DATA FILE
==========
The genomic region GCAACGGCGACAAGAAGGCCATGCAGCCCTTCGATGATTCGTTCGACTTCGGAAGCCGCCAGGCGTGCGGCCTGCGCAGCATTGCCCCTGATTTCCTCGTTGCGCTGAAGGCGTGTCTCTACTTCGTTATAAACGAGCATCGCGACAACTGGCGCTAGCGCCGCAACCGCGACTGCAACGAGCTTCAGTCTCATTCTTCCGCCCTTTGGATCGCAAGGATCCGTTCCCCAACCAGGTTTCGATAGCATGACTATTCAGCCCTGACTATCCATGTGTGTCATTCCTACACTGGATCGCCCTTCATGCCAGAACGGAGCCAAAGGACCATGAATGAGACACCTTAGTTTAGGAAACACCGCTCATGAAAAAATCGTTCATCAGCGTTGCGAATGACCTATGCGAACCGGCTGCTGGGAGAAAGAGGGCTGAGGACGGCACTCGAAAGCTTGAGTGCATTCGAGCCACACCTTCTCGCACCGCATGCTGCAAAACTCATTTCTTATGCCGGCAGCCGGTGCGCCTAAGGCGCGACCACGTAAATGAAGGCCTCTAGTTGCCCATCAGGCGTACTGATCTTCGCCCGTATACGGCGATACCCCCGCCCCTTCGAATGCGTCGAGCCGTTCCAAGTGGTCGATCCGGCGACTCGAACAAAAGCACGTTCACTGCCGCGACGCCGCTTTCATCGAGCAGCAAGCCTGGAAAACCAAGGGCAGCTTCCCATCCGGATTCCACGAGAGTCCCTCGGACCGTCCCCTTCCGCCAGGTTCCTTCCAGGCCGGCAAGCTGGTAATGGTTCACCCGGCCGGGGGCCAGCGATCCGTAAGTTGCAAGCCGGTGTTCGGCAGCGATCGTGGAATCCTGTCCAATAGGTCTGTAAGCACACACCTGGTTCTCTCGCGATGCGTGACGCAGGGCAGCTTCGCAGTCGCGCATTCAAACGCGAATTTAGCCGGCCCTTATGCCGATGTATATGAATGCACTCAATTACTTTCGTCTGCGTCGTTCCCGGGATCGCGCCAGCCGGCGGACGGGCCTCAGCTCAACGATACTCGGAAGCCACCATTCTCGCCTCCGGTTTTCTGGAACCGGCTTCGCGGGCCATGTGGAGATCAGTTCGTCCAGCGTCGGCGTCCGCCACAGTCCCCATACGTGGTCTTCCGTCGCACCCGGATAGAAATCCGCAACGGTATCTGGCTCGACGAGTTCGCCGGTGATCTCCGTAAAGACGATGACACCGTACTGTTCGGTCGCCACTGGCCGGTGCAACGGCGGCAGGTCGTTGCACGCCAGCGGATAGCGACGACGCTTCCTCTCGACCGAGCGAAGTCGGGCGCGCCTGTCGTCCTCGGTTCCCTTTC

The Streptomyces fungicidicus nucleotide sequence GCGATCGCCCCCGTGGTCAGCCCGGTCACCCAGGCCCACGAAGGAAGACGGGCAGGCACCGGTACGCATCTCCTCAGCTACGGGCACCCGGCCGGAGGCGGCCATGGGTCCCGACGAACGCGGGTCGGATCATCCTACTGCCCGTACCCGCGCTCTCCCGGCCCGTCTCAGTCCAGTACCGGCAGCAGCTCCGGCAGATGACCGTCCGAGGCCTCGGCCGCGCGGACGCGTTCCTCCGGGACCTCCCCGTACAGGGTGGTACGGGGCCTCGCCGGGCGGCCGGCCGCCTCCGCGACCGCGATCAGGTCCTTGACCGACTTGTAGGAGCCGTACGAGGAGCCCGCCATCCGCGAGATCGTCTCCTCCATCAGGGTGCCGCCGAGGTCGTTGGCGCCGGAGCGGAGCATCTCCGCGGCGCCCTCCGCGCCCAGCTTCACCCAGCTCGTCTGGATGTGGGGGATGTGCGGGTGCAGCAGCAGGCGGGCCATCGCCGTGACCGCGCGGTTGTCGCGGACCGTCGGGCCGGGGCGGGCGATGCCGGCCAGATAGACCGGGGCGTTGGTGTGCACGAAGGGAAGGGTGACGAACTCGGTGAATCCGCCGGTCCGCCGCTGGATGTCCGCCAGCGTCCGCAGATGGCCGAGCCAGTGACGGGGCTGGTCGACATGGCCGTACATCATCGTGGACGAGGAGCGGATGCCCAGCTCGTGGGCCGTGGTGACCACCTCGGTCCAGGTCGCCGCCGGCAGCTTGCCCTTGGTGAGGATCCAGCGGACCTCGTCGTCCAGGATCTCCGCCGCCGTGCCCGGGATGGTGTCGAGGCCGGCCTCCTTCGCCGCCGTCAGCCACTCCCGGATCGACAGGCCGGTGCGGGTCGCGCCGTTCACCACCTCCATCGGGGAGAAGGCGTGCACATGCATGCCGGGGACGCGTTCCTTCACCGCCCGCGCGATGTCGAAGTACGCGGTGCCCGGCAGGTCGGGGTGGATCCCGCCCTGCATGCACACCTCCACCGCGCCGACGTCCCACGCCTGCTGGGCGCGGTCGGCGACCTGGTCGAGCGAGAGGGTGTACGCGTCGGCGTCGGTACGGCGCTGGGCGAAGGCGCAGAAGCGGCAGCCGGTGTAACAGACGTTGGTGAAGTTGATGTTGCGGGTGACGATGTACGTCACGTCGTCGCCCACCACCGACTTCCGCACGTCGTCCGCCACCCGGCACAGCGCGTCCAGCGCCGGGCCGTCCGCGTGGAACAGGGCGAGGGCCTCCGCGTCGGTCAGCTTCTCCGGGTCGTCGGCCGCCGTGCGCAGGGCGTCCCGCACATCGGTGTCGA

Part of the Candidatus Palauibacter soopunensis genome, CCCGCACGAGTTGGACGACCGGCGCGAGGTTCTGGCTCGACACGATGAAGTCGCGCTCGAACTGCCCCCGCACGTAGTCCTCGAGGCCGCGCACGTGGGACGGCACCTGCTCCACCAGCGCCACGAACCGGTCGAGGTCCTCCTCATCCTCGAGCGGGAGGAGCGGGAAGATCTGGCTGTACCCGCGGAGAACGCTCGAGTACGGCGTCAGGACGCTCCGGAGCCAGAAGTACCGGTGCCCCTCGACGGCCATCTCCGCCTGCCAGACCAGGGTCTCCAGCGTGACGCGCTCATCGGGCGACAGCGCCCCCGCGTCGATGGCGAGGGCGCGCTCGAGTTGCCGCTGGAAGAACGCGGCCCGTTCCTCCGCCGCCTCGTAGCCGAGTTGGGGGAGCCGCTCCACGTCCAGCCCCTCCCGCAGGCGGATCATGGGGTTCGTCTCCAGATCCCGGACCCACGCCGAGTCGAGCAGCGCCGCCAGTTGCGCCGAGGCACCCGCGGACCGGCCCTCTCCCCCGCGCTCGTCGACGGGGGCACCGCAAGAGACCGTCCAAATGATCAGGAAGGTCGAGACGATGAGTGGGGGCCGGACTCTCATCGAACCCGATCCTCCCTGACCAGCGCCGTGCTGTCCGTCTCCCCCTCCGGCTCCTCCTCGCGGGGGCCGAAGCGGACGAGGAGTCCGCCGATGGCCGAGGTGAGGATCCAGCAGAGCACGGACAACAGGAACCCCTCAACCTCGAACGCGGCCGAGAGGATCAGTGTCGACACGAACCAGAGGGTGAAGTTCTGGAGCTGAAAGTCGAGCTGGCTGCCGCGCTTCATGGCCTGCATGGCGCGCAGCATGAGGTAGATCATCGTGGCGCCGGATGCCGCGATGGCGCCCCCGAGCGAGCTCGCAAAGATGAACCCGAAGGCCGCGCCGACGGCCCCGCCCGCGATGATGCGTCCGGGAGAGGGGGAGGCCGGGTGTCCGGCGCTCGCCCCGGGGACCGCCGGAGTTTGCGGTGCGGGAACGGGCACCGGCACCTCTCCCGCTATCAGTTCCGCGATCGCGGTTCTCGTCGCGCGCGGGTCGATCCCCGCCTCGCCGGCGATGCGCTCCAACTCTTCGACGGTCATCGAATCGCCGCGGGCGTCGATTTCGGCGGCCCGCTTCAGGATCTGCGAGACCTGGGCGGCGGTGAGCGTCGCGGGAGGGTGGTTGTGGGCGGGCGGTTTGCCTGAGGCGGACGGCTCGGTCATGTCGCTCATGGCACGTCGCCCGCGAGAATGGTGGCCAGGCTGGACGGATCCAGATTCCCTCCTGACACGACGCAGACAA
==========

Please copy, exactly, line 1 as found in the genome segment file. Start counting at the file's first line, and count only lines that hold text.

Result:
The genomic region GCAACGGCGACAAGAAGGCCATGCAGCCCTTCGATGATTCGTTCGACTTCGGAAGCCGCCAGGCGTGCGGCCTGCGCAGCATTGCCCCTGATTTCCTCGTTGCGCTGAAGGCGTGTCTCTACTTCGTTATAAACGAGCATCGCGACAACTGGCGCTAGCGCCGCAACCGCGACTGCAACGAGCTTCAGTCTCATTCTTCCGCCCTTTGGATCGCAAGGATCCGTTCCCCAACCAGGTTTCGATAGCATGACTATTCAGCCCTGACTATCCATGTGTGTCATTCCTACACTGGATCGCCCTTCATGCCAGAACGGAGCCAAAGGACCATGAATGAGACACCTTAGTTTAGGAAACACCGCTCATGAAAAAATCGTTCATCAGCGTTGCGAATGACCTATGCGAACCGGCTGCTGGGAGAAAGAGGGCTGAGGACGGCACTCGAAAGCTTGAGTGCATTCGAGCCACACCTTCTCGCACCGCATGCTGCAAAACTCATTTCTTATGCCGGCAGCCGGTGCGCCTAAGGCGCGACCACGTAAATGAAGGCCTCTAGTTGCCCATCAGGCGTACTGATCTTCGCCCGTATACGGCGATACCCCCGCCCCTTCGAATGCGTCGAGCCGTTCCAAGTGGTCGATCCGGCGACTCGAACAAAAGCACGTTCACTGCCGCGACGCCGCTTTCATCGAGCAGCAAGCCTGGAAAACCAAGGGCAGCTTCCCATCCGGATTCCACGAGAGTCCCTCGGACCGTCCCCTTCCGCCAGGTTCCTTCCAGGCCGGCAAGCTGGTAATGGTTCACCCGGCCGGGGGCCAGCGATCCGTAAGTTGCAAGCCGGTGTTCGGCAGCGATCGTGGAATCCTGTCCAATAGGTCTGTAAGCACACACCTGGTTCTCTCGCGATGCGTGACGCAGGGCAGCTTCGCAGTCGCGCATTCAAACGCGAATTTAGCCGGCCCTTATGCCGATGTATATGAATGCACTCAATTACTTTCGTCTGCGTCGTTCCCGGGATCGCGCCAGCCGGCGGACGGGCCTCAGCTCAACGATACTCGGAAGCCACCATTCTCGCCTCCGGTTTTCTGGAACCGGCTTCGCGGGCCATGTGGAGATCAGTTCGTCCAGCGTCGGCGTCCGCCACAGTCCCCATACGTGGTCTTCCGTCGCACCCGGATAGAAATCCGCAACGGTATCTGGCTCGACGAGTTCGCCGGTGATCTCCGTAAAGACGATGACACCGTACTGTTCGGTCGCCACTGGCCGGTGCAACGGCGGCAGGTCGTTGCACGCCAGCGGATAGCGACGACGCTTCCTCTCGACCGAGCGAAGTCGGGCGCGCCTGTCGTCCTCGGTTCCCTTTC